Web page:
Some questions to ask yourself when preparing for a video interview are:

  • How are you dressed?
  • What will the interviewers see in the background on your side of the camera?
  • How do you sound? Be sure to limit or eliminate any distracting sounds (i.e. pets, family, etc.).

You can do this in part by practicing a dry run on a platform like Skype to see and hear how you will be received. Make sure you are prepared to answer the questions in a way that makes you memorable.

An advantage of video interviews is that the employer can better utilize their travel budget for final-round interviews. Video interviews can also allow interviewees with an accent to better present themselves compared to a telephone interview.

Employers need to take care that the technology does not unwittingly eliminate otherwise qualified candidates. Employers are on the candidate’s side and want them to succeed in the interview!
The interviews which benefit both the company and the candidate are those which are comfortable and have a conversational flow to them. Companies would also benefit from remembering the personality type of the majority of people in the field they are interviewing in. For instance, if you are interviewing accountants you probably don’t want unexpected surprises in the interview.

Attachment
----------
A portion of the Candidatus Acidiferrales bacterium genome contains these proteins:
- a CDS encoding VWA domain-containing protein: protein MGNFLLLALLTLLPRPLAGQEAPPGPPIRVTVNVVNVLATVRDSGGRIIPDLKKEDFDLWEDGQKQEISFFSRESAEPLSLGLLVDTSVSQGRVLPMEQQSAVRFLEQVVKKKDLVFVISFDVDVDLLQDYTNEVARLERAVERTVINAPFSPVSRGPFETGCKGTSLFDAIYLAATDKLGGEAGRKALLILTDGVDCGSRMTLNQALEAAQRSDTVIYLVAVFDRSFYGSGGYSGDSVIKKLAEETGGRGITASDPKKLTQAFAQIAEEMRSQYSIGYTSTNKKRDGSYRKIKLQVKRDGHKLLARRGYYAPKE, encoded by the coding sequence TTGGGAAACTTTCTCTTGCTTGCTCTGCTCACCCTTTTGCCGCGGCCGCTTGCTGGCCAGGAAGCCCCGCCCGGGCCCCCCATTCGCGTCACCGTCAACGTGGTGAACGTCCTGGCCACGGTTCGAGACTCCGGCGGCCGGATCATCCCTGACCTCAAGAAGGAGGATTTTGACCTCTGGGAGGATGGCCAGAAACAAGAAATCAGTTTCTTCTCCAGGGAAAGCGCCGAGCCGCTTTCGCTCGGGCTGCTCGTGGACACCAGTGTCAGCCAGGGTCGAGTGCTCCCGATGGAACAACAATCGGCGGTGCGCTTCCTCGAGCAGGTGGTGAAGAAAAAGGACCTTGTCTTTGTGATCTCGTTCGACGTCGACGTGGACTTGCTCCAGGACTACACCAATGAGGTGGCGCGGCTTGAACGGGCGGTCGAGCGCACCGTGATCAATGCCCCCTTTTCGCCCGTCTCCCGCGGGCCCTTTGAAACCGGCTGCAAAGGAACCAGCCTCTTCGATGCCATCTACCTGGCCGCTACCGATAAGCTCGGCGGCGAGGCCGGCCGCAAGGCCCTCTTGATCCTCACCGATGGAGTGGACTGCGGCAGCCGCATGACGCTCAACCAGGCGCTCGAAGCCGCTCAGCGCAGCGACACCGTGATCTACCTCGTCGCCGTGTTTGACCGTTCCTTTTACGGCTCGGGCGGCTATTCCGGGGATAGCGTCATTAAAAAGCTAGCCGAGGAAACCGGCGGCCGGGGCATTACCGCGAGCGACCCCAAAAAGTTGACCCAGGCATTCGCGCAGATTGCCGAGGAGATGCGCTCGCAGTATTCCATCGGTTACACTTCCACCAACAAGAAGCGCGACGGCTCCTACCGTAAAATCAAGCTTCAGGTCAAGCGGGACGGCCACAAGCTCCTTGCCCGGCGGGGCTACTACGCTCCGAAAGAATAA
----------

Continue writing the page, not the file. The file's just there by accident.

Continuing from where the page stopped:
Candidates need to remember that they can and should ask questions about what to expect in the interview from the person setting up the interview. Common questions include:

  • How many people will be in the interview?
  • Will there be any type of test?

Tests can also be incorporated into the interview. Sometimes the tests are actively or passively monitored. If you don’t know the answer, do your best to problem solve to find the answer. Tests can be conducted on-site or virtually as a way to determine that the candidate has a level of proficiency for the job.

Here are some of the questions asked by the webinar audience with some tips offered by our panel of experts:

  • How do you handle the popular question, “What are your weaknesses?” Be sure to speak about how you are working to improve and how you compensate for your weaknesses. Everyone has them, be prepared to acknowledge your weaknesses and share how you work with them.